![if gte IE 9]><![endif]><![if gte IE 9]><![endif]><![if gte IE 9]><![endif]>
Thank You For Submiting Feedback!
26 U.S.C.S. § 280E has the following effect: All deductions and credits for amounts paid or incurred in the illegal trafficking in drugs listed in the Controlled Substances Act are disallowed. To preclude possible challenges on constitutional grounds, the adjustment to gross receipts with respect to effective costs of goods sold is not affected by this provision of the bill.
Petitioner provided counseling and other caregiving services (collectively, caregiving services) to its members, who were individuals with debilitating diseases. Petitioner also provided its members with medical marijuana pursuant to the California Compassionate Use Act of 1996, codified at Cal. Health & Safety Code sec. 11362.5. Petitioner charged its members a membership fee that generally reimbursed Petitioner for its costs of the caregiving services and its costs of the medical marijuana. Respondent IRS determined that all of Petitioner's expenses were nondeductible under sec. 280E, I.R.C., because the expenses were incurred in connection with the trafficking of a controlled substance.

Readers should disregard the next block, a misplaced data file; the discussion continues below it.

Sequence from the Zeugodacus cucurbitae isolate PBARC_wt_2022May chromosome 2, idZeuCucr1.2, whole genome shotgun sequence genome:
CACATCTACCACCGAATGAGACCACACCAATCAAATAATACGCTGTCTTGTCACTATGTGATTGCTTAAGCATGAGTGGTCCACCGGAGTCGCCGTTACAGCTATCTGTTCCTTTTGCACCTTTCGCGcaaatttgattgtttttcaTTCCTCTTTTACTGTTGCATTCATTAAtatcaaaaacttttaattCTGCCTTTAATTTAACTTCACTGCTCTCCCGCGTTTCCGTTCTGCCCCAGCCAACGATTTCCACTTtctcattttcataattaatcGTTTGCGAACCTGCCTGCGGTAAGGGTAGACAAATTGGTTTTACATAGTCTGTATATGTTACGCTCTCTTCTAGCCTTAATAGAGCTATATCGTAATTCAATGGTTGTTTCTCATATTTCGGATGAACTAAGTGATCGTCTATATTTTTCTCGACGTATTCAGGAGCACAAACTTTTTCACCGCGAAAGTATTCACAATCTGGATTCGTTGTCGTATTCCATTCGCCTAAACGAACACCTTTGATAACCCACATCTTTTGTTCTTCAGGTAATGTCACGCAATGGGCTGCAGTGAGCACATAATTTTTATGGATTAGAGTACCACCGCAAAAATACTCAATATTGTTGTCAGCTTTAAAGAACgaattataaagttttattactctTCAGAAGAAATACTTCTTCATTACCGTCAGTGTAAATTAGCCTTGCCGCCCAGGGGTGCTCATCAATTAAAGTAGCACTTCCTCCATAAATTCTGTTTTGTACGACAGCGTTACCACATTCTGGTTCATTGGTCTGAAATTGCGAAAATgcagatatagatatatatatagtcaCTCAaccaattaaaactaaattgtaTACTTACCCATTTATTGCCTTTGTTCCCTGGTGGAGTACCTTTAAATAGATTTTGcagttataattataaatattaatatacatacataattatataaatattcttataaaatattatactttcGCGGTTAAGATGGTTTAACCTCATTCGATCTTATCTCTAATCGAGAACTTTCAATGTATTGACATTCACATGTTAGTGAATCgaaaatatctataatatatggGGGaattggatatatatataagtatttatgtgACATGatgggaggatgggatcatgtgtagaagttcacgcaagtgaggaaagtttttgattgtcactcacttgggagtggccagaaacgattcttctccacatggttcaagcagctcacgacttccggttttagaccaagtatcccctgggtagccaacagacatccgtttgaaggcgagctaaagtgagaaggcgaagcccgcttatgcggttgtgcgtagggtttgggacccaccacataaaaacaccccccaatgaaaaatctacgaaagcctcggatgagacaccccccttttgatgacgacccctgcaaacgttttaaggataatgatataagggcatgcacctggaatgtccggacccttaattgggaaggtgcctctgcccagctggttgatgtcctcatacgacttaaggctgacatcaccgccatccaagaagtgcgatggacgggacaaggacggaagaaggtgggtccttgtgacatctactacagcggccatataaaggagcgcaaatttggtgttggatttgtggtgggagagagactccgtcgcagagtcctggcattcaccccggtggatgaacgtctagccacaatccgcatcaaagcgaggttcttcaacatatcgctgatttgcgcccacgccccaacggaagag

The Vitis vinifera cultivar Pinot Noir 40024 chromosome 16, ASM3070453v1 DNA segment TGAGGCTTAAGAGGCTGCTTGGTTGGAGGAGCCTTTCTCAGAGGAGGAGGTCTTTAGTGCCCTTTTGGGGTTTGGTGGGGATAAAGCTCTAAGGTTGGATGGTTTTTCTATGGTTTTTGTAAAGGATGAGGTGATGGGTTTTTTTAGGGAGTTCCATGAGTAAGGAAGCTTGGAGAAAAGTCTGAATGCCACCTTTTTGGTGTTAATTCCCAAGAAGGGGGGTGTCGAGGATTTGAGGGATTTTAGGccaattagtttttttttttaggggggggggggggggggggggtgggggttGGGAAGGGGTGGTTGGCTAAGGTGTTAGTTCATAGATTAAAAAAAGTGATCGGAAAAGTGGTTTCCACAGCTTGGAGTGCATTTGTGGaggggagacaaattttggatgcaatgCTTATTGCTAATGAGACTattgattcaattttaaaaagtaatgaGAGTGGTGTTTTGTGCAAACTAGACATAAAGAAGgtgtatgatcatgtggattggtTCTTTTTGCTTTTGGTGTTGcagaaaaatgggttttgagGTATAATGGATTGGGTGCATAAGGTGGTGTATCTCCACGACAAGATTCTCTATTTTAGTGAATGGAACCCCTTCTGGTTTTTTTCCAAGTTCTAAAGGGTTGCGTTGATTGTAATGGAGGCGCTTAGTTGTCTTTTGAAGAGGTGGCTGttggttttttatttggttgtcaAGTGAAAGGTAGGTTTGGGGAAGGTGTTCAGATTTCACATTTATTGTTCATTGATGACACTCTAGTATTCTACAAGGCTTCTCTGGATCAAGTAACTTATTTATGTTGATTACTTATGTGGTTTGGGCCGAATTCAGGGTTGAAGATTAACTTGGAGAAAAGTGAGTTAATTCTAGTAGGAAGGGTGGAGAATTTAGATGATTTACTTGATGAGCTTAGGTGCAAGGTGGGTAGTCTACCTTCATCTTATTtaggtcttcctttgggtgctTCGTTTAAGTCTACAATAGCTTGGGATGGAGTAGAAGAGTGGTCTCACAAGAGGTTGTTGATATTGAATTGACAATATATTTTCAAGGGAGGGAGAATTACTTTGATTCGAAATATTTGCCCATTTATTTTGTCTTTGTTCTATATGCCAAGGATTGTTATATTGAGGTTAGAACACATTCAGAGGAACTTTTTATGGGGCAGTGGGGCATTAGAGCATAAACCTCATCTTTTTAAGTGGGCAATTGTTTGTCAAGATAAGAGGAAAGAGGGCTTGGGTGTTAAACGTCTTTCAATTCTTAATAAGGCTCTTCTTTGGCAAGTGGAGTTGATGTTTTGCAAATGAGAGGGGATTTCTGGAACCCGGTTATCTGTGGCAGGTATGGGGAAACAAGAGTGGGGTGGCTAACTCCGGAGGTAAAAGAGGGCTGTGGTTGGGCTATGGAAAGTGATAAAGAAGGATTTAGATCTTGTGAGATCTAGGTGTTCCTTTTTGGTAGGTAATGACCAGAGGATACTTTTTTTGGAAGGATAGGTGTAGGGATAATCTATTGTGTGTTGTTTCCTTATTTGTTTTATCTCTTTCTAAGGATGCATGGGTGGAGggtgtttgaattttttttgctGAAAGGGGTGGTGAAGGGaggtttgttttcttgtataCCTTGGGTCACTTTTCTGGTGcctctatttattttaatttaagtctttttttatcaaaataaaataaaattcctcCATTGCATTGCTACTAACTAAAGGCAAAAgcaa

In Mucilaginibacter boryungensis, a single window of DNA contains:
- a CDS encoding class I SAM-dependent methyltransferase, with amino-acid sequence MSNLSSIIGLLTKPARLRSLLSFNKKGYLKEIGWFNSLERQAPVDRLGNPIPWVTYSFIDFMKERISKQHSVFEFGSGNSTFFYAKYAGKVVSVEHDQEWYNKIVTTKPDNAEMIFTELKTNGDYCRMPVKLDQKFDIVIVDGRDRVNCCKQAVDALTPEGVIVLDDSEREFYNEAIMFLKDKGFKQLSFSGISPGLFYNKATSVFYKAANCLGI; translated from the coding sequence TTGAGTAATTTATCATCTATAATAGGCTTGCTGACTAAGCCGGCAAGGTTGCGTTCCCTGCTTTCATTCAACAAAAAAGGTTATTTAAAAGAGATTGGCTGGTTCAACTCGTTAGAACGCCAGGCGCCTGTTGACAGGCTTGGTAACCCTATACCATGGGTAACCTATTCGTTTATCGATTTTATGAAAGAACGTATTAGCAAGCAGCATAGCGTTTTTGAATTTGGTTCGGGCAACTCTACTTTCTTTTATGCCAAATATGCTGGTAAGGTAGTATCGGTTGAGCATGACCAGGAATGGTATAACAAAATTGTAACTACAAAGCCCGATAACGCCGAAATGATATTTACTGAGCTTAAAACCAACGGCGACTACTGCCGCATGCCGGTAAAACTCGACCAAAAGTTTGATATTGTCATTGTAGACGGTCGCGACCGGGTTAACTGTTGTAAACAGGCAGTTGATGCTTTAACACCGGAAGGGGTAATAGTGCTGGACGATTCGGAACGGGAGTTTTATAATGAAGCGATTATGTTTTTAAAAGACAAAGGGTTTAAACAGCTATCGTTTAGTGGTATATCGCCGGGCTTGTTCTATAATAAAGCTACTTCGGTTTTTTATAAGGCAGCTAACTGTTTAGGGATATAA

Did section 280E preclude petitioner from deducting the ordinary and necessary expenses attributable to its provision of medical marijuana pursuant to the California Compassionate Use Act of 1996?
The Court denied the deductions based on sales of medical marijuana. The Court recognized Congress’s sharply defined public policy against dealing illegal drugs, even if State law permitted their possession. However, since the petitioner was regularly and extensively involved in the provision of caregiving services, and those services were substantially different from petitioner's provision of medical marijuana, expenses relating to care giving were properly deductible under 26 U.S.C.S. § 162(a).